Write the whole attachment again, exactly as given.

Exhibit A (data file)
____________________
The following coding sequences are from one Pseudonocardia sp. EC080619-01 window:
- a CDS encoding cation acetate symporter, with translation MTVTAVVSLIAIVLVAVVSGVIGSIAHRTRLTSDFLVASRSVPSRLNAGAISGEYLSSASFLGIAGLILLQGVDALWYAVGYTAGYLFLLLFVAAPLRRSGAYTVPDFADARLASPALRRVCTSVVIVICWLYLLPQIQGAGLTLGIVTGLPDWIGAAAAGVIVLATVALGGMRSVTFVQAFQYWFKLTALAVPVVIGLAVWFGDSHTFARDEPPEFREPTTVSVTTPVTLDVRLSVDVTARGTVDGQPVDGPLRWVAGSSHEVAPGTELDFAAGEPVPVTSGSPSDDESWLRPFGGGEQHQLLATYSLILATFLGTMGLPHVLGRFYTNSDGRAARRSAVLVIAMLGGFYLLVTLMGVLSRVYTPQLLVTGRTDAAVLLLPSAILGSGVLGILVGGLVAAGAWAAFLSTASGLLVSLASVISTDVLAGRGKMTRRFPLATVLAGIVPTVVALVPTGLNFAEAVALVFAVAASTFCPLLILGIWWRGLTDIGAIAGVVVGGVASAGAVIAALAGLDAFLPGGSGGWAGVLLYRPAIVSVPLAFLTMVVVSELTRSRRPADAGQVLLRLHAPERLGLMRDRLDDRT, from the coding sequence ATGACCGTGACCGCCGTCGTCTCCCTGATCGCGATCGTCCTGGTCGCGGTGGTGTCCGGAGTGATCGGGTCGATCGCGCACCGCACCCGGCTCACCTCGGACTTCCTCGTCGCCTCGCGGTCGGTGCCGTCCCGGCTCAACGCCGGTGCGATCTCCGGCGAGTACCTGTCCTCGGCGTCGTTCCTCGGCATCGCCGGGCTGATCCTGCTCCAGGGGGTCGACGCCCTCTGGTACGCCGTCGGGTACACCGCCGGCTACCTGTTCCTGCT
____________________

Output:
The following coding sequences are from one Pseudonocardia sp. EC080619-01 window:
- a CDS encoding cation acetate symporter, with translation MTVTAVVSLIAIVLVAVVSGVIGSIAHRTRLTSDFLVASRSVPSRLNAGAISGEYLSSASFLGIAGLILLQGVDALWYAVGYTAGYLFLLLFVAAPLRRSGAYTVPDFADARLASPALRRVCTSVVIVICWLYLLPQIQGAGLTLGIVTGLPDWIGAAAAGVIVLATVALGGMRSVTFVQAFQYWFKLTALAVPVVIGLAVWFGDSHTFARDEPPEFREPTTVSVTTPVTLDVRLSVDVTARGTVDGQPVDGPLRWVAGSSHEVAPGTELDFAAGEPVPVTSGSPSDDESWLRPFGGGEQHQLLATYSLILATFLGTMGLPHVLGRFYTNSDGRAARRSAVLVIAMLGGFYLLVTLMGVLSRVYTPQLLVTGRTDAAVLLLPSAILGSGVLGILVGGLVAAGAWAAFLSTASGLLVSLASVISTDVLAGRGKMTRRFPLATVLAGIVPTVVALVPTGLNFAEAVALVFAVAASTFCPLLILGIWWRGLTDIGAIAGVVVGGVASAGAVIAALAGLDAFLPGGSGGWAGVLLYRPAIVSVPLAFLTMVVVSELTRSRRPADAGQVLLRLHAPERLGLMRDRLDDRT, from the coding sequence ATGACCGTGACCGCCGTCGTCTCCCTGATCGCGATCGTCCTGGTCGCGGTGGTGTCCGGAGTGATCGGGTCGATCGCGCACCGCACCCGGCTCACCTCGGACTTCCTCGTCGCCTCGCGGTCGGTGCCGTCCCGGCTCAACGCCGGTGCGATCTCCGGCGAGTACCTGTCCTCGGCGTCGTTCCTCGGCATCGCCGGGCTGATCCTGCTCCAGGGGGTCGACGCCCTCTGGTACGCCGTCGGGTACACCGCCGGCTACCTGTTCCTGCT